Carbon Monoxide Safety Message


Carbon Monoxide is a harmful byproduct of incomplete combustion. Specific characteristics are:

Colorless-undetectable by sight

Odorless-no detectable odor

Tasteless-leaves no taste in the mouth

Flammable-combustible between 12.5% & 74% volume in the air

Not much lighter than air-0.9672 specific gravity

Toxic-with sufficient exposure, Carbon Monoxide is deadly

Many times Carbon Monoxide is associated with a sharp pungent odor. This odor, however, is a result of aldehydes and alcohols are responsible for the irritating effects to the eyes and nasal passages. When these odors are detected, carbon monoxide is almost always present. The absence of these odors however, does not insure that carbon monoxide is not present.



As stated earlier, Carbon Monoxide is a byproduct of incomplete combustion. This incomplete combustion may be from any fuel that utilizes a carbon base. Types of carbon base fuels include wood, tobacco, coal, kerosene, gasoline, and natural gas.

Potential sources of Carbon Monoxide are any appliance, machinery or process that burns these fuels. Besides gas appliances, other sources of Carbon Monoxide may be kerosene heaters, internal combustion engines, fireplaces and even smoking. It is important for the gas serviceman to be aware of these other potential Carbon Monoxide sources when performing an investigation.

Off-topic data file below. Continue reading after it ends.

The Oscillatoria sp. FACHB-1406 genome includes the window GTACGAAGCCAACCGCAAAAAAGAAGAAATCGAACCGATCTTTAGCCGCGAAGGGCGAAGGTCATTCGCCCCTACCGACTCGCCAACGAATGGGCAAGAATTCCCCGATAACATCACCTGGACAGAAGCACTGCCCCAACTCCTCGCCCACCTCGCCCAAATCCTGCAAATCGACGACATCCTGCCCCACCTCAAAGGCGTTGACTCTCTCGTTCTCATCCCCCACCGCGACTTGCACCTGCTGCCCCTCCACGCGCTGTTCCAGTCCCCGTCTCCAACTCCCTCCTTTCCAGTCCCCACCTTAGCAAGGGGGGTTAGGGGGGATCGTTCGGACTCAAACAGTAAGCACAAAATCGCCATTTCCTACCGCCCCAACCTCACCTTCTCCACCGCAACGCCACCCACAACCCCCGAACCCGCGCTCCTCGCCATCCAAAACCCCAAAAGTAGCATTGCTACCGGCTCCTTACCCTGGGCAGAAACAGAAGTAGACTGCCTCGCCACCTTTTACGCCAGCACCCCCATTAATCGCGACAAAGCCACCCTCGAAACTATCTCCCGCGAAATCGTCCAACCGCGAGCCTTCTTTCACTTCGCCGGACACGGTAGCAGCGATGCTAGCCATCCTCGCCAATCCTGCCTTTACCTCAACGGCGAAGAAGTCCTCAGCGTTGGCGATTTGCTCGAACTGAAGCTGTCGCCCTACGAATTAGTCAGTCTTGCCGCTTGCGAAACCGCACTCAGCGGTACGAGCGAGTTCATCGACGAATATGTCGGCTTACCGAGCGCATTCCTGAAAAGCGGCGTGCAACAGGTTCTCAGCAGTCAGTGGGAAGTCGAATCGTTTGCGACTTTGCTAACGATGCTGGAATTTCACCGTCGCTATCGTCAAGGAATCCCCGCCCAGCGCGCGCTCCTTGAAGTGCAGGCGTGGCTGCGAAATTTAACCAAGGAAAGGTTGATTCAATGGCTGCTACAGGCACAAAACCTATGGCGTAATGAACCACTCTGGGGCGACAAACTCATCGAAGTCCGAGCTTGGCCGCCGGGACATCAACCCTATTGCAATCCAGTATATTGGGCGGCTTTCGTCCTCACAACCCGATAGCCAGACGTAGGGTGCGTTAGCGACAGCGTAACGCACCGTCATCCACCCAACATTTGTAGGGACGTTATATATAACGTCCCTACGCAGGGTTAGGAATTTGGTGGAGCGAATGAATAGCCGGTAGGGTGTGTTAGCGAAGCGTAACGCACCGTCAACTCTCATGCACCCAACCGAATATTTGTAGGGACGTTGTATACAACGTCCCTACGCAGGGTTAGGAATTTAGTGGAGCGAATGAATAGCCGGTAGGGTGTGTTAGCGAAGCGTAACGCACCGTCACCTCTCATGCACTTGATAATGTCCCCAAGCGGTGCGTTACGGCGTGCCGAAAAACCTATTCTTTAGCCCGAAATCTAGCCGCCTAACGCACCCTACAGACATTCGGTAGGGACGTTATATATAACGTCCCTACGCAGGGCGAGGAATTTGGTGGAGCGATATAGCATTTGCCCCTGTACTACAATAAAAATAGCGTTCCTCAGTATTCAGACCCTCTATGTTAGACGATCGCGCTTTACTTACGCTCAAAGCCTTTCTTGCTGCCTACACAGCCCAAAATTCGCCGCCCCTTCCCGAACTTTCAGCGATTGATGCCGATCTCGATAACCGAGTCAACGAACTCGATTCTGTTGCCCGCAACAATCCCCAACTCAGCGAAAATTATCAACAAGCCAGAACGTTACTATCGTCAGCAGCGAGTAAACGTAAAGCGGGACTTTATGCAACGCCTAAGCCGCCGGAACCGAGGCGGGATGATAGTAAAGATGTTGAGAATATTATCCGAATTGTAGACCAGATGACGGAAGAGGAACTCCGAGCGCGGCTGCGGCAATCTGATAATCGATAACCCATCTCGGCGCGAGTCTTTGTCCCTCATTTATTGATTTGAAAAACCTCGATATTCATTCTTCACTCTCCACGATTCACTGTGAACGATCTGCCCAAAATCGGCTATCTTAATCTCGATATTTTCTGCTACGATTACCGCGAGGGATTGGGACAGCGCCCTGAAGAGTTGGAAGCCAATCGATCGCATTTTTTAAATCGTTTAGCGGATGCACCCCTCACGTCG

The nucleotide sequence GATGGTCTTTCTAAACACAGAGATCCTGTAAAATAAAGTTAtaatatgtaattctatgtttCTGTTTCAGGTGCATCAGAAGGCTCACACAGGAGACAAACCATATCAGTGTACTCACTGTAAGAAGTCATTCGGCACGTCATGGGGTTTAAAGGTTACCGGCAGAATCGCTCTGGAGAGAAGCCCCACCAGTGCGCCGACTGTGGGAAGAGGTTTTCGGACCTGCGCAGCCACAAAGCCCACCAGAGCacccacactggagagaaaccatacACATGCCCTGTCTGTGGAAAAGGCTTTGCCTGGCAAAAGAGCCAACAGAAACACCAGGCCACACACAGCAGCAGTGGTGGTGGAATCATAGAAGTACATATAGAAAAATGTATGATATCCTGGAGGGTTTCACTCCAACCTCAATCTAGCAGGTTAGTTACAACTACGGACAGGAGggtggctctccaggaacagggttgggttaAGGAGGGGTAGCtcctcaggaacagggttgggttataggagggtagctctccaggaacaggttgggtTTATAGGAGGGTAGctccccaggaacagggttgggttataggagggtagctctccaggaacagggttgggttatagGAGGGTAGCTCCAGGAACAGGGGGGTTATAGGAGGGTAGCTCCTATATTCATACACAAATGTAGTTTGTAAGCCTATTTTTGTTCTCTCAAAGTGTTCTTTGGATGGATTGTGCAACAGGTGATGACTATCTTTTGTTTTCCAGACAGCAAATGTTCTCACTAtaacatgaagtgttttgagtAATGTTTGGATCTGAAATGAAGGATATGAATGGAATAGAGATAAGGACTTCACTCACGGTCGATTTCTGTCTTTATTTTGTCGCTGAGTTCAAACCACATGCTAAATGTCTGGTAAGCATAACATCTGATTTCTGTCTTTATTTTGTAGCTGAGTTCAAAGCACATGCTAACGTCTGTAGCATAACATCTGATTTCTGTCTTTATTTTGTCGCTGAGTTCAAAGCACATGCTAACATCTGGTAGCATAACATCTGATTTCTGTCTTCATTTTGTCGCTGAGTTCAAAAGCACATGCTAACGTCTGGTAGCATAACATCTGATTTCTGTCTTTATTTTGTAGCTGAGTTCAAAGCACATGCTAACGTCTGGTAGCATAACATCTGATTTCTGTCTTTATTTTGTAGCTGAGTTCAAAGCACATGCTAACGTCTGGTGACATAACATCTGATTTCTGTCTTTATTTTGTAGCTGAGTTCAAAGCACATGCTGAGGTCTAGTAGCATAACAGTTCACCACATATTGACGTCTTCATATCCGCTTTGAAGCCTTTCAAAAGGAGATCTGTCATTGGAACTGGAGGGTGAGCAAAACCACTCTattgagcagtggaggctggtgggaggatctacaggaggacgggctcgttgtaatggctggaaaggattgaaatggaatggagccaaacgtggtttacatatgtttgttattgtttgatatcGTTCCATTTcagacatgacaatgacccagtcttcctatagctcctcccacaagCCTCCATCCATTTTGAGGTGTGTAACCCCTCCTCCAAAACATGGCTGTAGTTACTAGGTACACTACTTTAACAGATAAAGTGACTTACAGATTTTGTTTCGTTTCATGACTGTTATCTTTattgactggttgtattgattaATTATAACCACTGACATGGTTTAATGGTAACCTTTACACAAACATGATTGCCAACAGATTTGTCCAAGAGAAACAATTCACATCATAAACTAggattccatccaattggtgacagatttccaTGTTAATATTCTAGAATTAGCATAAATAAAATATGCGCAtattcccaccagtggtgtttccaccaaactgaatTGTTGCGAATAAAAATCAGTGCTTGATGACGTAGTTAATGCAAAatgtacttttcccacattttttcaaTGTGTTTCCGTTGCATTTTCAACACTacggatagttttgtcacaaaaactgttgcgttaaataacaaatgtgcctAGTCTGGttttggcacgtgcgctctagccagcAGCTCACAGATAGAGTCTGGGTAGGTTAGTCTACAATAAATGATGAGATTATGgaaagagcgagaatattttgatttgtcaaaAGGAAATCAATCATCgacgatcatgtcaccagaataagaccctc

Carbon Monoxide can only enter the body through the respiratory system. It acts to asphyxiate the body by combining with the hemoglobin in the bloodstream. (Hemoglobin is the oxygen carrying component of blood). Carbon Monoxide replaces oxygen in the bloodstream causing asphyxiation to occur.

The amount of Carbon Monoxide absorbed by the body depends on the following factors:

  • Carbon Monoxide concentration in air
  • Length of exposure
  • Breathing rate
  • Exposure to fresh air between Carbon Monoxide exposures
  • Degree of physical activity
  • Physical fitness


The early symptoms of Carbon Monoxide poisoning appear to be “flu-like”. The most common of these symptoms are:

  • Headache
  • Dizziness
  • Nausea
  • Weakness
  • Increased perspiration
  • Vomiting

Later stages of Carbon Monoxide poisoning are much more severe. They include:

  • Shortness of breath
  • Extreme muscular weakness
  • Mental confusion
  • Unconsciousness
  • Intermittent convulsions

If these symptoms are not immediately treated or the person is exposed to dangerous levels for any length of time, death could possibly occur. If these symptoms are experienced and thought to be associated with Carbon Monoxide poisoning, consult a doctor immediately.


Yellow flame indicates that the gas is not burning and is giving off carbon monoxide.

  • Replace filters regularly. Most are inexpensive.
  • Have your furnace and water heater inspected annually by a heating contractor.
  • Look for signs of improper venting. Soot around the appliance and moisture on the inside of windows when the appliance is running are tell tale signs of Carbon Monoxide.
  • Install a carbon monoxide detector (replace batteries as recommended to ensure proper operation).
  • Vent-free heaters should be placed near a window or exterior door for venting.
  • Vents and chimneys should be clear of debris or anything that may cause blockage.
  • Have chimney inspected and cleaned as needed.
  • Check oven pilots for carbon build-up.
  • Never run your car while in a garage.
  • Never line burners with foil.